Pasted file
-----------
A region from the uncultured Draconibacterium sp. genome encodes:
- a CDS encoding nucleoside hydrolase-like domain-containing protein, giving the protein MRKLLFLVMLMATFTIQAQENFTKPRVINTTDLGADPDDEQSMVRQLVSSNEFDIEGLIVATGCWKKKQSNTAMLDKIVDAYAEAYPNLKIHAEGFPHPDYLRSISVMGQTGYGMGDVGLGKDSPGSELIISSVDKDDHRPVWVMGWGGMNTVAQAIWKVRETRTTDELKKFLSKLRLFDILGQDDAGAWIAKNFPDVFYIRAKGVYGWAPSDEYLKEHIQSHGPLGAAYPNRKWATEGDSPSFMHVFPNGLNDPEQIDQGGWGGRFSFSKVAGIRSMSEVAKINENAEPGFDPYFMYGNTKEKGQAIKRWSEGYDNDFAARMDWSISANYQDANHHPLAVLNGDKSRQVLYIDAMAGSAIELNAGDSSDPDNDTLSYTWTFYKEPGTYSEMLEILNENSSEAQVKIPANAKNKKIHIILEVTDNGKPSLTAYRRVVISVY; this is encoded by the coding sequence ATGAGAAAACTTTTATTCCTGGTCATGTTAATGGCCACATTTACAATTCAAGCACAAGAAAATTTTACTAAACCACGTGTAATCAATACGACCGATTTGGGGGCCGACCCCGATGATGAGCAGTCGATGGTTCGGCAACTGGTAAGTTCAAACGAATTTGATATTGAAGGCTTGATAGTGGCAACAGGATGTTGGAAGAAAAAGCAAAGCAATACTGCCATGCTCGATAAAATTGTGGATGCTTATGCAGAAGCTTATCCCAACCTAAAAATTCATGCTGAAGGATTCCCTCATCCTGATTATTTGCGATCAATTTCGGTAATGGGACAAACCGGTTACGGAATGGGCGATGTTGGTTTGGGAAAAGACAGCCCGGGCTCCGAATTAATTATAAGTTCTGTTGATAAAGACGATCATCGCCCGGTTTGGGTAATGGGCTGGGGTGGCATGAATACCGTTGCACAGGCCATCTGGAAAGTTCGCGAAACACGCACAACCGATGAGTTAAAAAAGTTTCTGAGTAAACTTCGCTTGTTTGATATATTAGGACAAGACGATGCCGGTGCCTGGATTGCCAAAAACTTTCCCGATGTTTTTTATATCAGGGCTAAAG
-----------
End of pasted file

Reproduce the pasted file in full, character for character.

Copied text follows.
A region from the uncultured Draconibacterium sp. genome encodes:
- a CDS encoding nucleoside hydrolase-like domain-containing protein, giving the protein MRKLLFLVMLMATFTIQAQENFTKPRVINTTDLGADPDDEQSMVRQLVSSNEFDIEGLIVATGCWKKKQSNTAMLDKIVDAYAEAYPNLKIHAEGFPHPDYLRSISVMGQTGYGMGDVGLGKDSPGSELIISSVDKDDHRPVWVMGWGGMNTVAQAIWKVRETRTTDELKKFLSKLRLFDILGQDDAGAWIAKNFPDVFYIRAKGVYGWAPSDEYLKEHIQSHGPLGAAYPNRKWATEGDSPSFMHVFPNGLNDPEQIDQGGWGGRFSFSKVAGIRSMSEVAKINENAEPGFDPYFMYGNTKEKGQAIKRWSEGYDNDFAARMDWSISANYQDANHHPLAVLNGDKSRQVLYIDAMAGSAIELNAGDSSDPDNDTLSYTWTFYKEPGTYSEMLEILNENSSEAQVKIPANAKNKKIHIILEVTDNGKPSLTAYRRVVISVY; this is encoded by the coding sequence ATGAGAAAACTTTTATTCCTGGTCATGTTAATGGCCACATTTACAATTCAAGCACAAGAAAATTTTACTAAACCACGTGTAATCAATACGACCGATTTGGGGGCCGACCCCGATGATGAGCAGTCGATGGTTCGGCAACTGGTAAGTTCAAACGAATTTGATATTGAAGGCTTGATAGTGGCAACAGGATGTTGGAAGAAAAAGCAAAGCAATACTGCCATGCTCGATAAAATTGTGGATGCTTATGCAGAAGCTTATCCCAACCTAAAAATTCATGCTGAAGGATTCCCTCATCCTGATTATTTGCGATCAATTTCGGTAATGGGACAAACCGGTTACGGAATGGGCGATGTTGGTTTGGGAAAAGACAGCCCGGGCTCCGAATTAATTATAAGTTCTGTTGATAAAGACGATCATCGCCCGGTTTGGGTAATGGGCTGGGGTGGCATGAATACCGTTGCACAGGCCATCTGGAAAGTTCGCGAAACACGCACAACCGATGAGTTAAAAAAGTTTCTGAGTAAACTTCGCTTGTTTGATATATTAGGACAAGACGATGCCGGTGCCTGGATTGCCAAAAACTTTCCCGATGTTTTTTATATCAGGGCTAAAG